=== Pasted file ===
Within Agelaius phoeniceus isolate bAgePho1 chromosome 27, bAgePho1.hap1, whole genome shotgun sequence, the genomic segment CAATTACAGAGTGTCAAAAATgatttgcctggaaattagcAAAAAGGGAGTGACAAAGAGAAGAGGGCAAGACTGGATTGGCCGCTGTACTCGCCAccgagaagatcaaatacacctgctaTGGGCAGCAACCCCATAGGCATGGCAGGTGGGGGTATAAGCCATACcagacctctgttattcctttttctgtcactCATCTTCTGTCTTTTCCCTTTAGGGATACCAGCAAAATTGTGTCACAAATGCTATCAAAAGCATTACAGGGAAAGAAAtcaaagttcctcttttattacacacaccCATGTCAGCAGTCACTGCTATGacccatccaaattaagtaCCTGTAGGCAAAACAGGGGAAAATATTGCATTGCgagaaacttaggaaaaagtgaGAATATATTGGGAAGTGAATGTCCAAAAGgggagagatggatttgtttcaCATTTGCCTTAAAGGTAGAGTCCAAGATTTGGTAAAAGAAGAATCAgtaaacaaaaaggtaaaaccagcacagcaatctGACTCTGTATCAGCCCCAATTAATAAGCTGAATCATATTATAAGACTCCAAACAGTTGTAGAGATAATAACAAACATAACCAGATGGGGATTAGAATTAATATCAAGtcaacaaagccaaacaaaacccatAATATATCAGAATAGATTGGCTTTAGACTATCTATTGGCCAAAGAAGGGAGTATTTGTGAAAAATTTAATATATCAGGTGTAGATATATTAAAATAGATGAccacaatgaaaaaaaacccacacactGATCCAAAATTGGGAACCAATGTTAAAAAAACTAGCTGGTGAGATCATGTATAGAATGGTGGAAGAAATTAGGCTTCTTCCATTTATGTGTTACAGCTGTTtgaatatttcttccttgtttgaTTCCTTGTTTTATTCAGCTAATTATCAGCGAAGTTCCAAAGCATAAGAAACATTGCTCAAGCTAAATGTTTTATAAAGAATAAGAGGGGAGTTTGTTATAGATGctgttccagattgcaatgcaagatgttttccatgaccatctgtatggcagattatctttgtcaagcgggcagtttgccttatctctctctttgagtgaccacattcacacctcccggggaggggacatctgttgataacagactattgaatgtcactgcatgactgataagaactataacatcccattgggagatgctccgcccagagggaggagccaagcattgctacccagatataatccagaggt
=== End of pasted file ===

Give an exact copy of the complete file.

Within Agelaius phoeniceus isolate bAgePho1 chromosome 27, bAgePho1.hap1, whole genome shotgun sequence, the genomic segment CAATTACAGAGTGTCAAAAATgatttgcctggaaattagcAAAAAGGGAGTGACAAAGAGAAGAGGGCAAGACTGGATTGGCCGCTGTACTCGCCAccgagaagatcaaatacacctgctaTGGGCAGCAACCCCATAGGCATGGCAGGTGGGGGTATAAGCCATACcagacctctgttattcctttttctgtcactCATCTTCTGTCTTTTCCCTTTAGGGATACCAGCAAAATTGTGTCACAAATGCTATCAAAAGCATTACAGGGAAAGAAAtcaaagttcctcttttattacacacaccCATGTCAGCAGTCACTGCTATGacccatccaaattaagtaCCTGTAGGCAAAACAGGGGAAAATATTGCATTGCgagaaacttaggaaaaagtgaGAATATATTGGGAAGTGAATGTCCAAAAGgggagagatggatttgtttcaCATTTGCCTTAAAGGTAGAGTCCAAGATTTGGTAAAAGAAGAATCAgtaaacaaaaaggtaaaaccagcacagcaatctGACTCTGTATCAGCCCCAATTAATAAGCTGAATCATATTATAAGACTCCAAACAGTTGTAGAGATAATAACAAACATAACCAGATGGGGATTAGAATTAATATCAAGtcaacaaagccaaacaaaacccatAATATATCAGAATAGATTGGCTTTAGACTATCTATTGGCCAAAGAAGGGAGTATTTGTGAAAAATTTAATATATCAGGTGTAGATATATTAAAATAGATGAccacaatgaaaaaaaacccacacactGATCCAAAATTGGGAACCAATGTTAAAAAAACTAGCTGGTGAGATCATGTATAGAATGGTGGAAGAAATTAGGCTTCTTCCATTTATGTGTTACAGCTGTTtgaatatttcttccttgtttgaTTCCTTGTTTTATTCAGCTAATTATCAGCGAAGTTCCAAAGCATAAGAAACATTGCTCAAGCTAAATGTTTTATAAAGAATAAGAGGGGAGTTTGTTATAGATGctgttccagattgcaatgcaagatgttttccatgaccatctgtatggcagattatctttgtcaagcgggcagtttgccttatctctctctttgagtgaccacattcacacctcccggggaggggacatctgttgataacagactattgaatgtcactgcatgactgataagaactataacatcccattgggagatgctccgcccagagggaggagccaagcattgctacccagatataatccagaggt